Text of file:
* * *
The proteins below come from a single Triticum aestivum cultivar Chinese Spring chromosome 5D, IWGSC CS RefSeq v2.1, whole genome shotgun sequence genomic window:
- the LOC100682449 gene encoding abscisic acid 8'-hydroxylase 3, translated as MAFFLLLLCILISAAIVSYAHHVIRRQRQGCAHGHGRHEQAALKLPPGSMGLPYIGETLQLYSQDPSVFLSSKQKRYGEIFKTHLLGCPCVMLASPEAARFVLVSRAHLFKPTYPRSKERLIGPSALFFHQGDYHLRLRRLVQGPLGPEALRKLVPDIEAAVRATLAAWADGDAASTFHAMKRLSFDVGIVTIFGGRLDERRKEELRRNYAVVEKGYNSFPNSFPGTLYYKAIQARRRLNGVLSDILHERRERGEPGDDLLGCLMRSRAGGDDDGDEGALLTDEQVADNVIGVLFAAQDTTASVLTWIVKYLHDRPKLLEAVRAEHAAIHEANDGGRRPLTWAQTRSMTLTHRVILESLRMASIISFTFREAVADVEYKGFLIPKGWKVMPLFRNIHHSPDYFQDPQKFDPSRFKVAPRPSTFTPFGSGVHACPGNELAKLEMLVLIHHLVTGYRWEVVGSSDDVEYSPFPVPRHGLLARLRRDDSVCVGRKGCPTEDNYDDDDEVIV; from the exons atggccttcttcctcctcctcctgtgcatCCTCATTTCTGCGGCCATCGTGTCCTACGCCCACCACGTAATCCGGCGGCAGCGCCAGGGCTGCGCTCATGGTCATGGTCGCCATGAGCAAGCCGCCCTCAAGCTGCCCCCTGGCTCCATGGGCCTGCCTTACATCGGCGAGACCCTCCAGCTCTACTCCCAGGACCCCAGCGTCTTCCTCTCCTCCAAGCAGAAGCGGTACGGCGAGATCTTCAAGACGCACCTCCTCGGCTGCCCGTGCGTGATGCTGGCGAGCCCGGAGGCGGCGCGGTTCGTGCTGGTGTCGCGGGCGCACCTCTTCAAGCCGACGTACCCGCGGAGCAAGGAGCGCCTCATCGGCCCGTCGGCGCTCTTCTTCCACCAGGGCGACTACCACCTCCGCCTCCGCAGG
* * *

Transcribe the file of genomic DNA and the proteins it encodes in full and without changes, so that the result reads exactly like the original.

The proteins below come from a single Triticum aestivum cultivar Chinese Spring chromosome 5D, IWGSC CS RefSeq v2.1, whole genome shotgun sequence genomic window:
- the LOC100682449 gene encoding abscisic acid 8'-hydroxylase 3, translated as MAFFLLLLCILISAAIVSYAHHVIRRQRQGCAHGHGRHEQAALKLPPGSMGLPYIGETLQLYSQDPSVFLSSKQKRYGEIFKTHLLGCPCVMLASPEAARFVLVSRAHLFKPTYPRSKERLIGPSALFFHQGDYHLRLRRLVQGPLGPEALRKLVPDIEAAVRATLAAWADGDAASTFHAMKRLSFDVGIVTIFGGRLDERRKEELRRNYAVVEKGYNSFPNSFPGTLYYKAIQARRRLNGVLSDILHERRERGEPGDDLLGCLMRSRAGGDDDGDEGALLTDEQVADNVIGVLFAAQDTTASVLTWIVKYLHDRPKLLEAVRAEHAAIHEANDGGRRPLTWAQTRSMTLTHRVILESLRMASIISFTFREAVADVEYKGFLIPKGWKVMPLFRNIHHSPDYFQDPQKFDPSRFKVAPRPSTFTPFGSGVHACPGNELAKLEMLVLIHHLVTGYRWEVVGSSDDVEYSPFPVPRHGLLARLRRDDSVCVGRKGCPTEDNYDDDDEVIV; from the exons atggccttcttcctcctcctcctgtgcatCCTCATTTCTGCGGCCATCGTGTCCTACGCCCACCACGTAATCCGGCGGCAGCGCCAGGGCTGCGCTCATGGTCATGGTCGCCATGAGCAAGCCGCCCTCAAGCTGCCCCCTGGCTCCATGGGCCTGCCTTACATCGGCGAGACCCTCCAGCTCTACTCCCAGGACCCCAGCGTCTTCCTCTCCTCCAAGCAGAAGCGGTACGGCGAGATCTTCAAGACGCACCTCCTCGGCTGCCCGTGCGTGATGCTGGCGAGCCCGGAGGCGGCGCGGTTCGTGCTGGTGTCGCGGGCGCACCTCTTCAAGCCGACGTACCCGCGGAGCAAGGAGCGCCTCATCGGCCCGTCGGCGCTCTTCTTCCACCAGGGCGACTACCACCTCCGCCTCCGCAGG